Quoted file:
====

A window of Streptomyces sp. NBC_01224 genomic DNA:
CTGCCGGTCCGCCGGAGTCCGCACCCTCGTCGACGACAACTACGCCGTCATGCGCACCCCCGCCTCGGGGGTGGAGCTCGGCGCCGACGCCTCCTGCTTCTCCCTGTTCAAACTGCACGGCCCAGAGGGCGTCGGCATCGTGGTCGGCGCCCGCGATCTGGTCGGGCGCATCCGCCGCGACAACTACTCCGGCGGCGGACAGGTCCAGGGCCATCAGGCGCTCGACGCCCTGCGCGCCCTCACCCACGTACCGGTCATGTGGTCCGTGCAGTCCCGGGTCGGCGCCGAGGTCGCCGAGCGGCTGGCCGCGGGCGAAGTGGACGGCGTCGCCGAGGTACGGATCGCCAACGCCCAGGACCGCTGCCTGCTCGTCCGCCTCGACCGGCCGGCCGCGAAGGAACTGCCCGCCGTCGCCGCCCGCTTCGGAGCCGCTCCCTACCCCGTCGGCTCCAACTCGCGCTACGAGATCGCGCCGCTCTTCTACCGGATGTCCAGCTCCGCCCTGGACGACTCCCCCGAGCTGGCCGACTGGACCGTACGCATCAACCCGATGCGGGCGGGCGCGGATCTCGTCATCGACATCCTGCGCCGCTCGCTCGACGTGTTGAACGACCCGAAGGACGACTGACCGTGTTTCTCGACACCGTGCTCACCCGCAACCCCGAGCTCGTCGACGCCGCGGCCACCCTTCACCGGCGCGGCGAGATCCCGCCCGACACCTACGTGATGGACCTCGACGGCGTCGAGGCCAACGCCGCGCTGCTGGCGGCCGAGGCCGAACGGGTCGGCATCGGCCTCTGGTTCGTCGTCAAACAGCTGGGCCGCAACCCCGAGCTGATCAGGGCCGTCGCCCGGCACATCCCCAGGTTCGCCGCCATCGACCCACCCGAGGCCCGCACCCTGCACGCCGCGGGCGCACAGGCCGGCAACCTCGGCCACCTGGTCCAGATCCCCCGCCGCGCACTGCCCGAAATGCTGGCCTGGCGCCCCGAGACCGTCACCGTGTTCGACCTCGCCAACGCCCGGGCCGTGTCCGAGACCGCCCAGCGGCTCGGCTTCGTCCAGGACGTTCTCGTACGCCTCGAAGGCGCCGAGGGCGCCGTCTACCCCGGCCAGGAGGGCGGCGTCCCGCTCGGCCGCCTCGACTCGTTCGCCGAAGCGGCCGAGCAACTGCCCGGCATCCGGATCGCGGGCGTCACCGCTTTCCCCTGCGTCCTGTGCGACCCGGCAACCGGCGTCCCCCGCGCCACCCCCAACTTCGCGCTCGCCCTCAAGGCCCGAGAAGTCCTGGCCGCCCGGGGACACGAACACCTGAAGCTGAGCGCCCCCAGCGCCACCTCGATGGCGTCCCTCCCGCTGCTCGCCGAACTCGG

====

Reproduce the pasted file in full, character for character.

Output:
A window of Streptomyces sp. NBC_01224 genomic DNA:
CTGCCGGTCCGCCGGAGTCCGCACCCTCGTCGACGACAACTACGCCGTCATGCGCACCCCCGCCTCGGGGGTGGAGCTCGGCGCCGACGCCTCCTGCTTCTCCCTGTTCAAACTGCACGGCCCAGAGGGCGTCGGCATCGTGGTCGGCGCCCGCGATCTGGTCGGGCGCATCCGCCGCGACAACTACTCCGGCGGCGGACAGGTCCAGGGCCATCAGGCGCTCGACGCCCTGCGCGCCCTCACCCACGTACCGGTCATGTGGTCCGTGCAGTCCCGGGTCGGCGCCGAGGTCGCCGAGCGGCTGGCCGCGGGCGAAGTGGACGGCGTCGCCGAGGTACGGATCGCCAACGCCCAGGACCGCTGCCTGCTCGTCCGCCTCGACCGGCCGGCCGCGAAGGAACTGCCCGCCGTCGCCGCCCGCTTCGGAGCCGCTCCCTACCCCGTCGGCTCCAACTCGCGCTACGAGATCGCGCCGCTCTTCTACCGGATGTCCAGCTCCGCCCTGGACGACTCCCCCGAGCTGGCCGACTGGACCGTACGCATCAACCCGATGCGGGCGGGCGCGGATCTCGTCATCGACATCCTGCGCCGCTCGCTCGACGTGTTGAACGACCCGAAGGACGACTGACCGTGTTTCTCGACACCGTGCTCACCCGCAACCCCGAGCTCGTCGACGCCGCGGCCACCCTTCACCGGCGCGGCGAGATCCCGCCCGACACCTACGTGATGGACCTCGACGGCGTCGAGGCCAACGCCGCGCTGCTGGCGGCCGAGGCCGAACGGGTCGGCATCGGCCTCTGGTTCGTCGTCAAACAGCTGGGCCGCAACCCCGAGCTGATCAGGGCCGTCGCCCGGCACATCCCCAGGTTCGCCGCCATCGACCCACCCGAGGCCCGCACCCTGCACGCCGCGGGCGCACAGGCCGGCAACCTCGGCCACCTGGTCCAGATCCCCCGCCGCGCACTGCCCGAAATGCTGGCCTGGCGCCCCGAGACCGTCACCGTGTTCGACCTCGCCAACGCCCGGGCCGTGTCCGAGACCGCCCAGCGGCTCGGCTTCGTCCAGGACGTTCTCGTACGCCTCGAAGGCGCCGAGGGCGCCGTCTACCCCGGCCAGGAGGGCGGCGTCCCGCTCGGCCGCCTCGACTCGTTCGCCGAAGCGGCCGAGCAACTGCCCGGCATCCGGATCGCGGGCGTCACCGCTTTCCCCTGCGTCCTGTGCGACCCGGCAACCGGCGTCCCCCGCGCCACCCCCAACTTCGCGCTCGCCCTCAAGGCCCGAGAAGTCCTGGCCGCCCGGGGACACGAACACCTGAAGCTGAGCGCCCCCAGCGCCACCTCGATGGCGTCCCTCCCGCTGCTCGCCGAACTCGG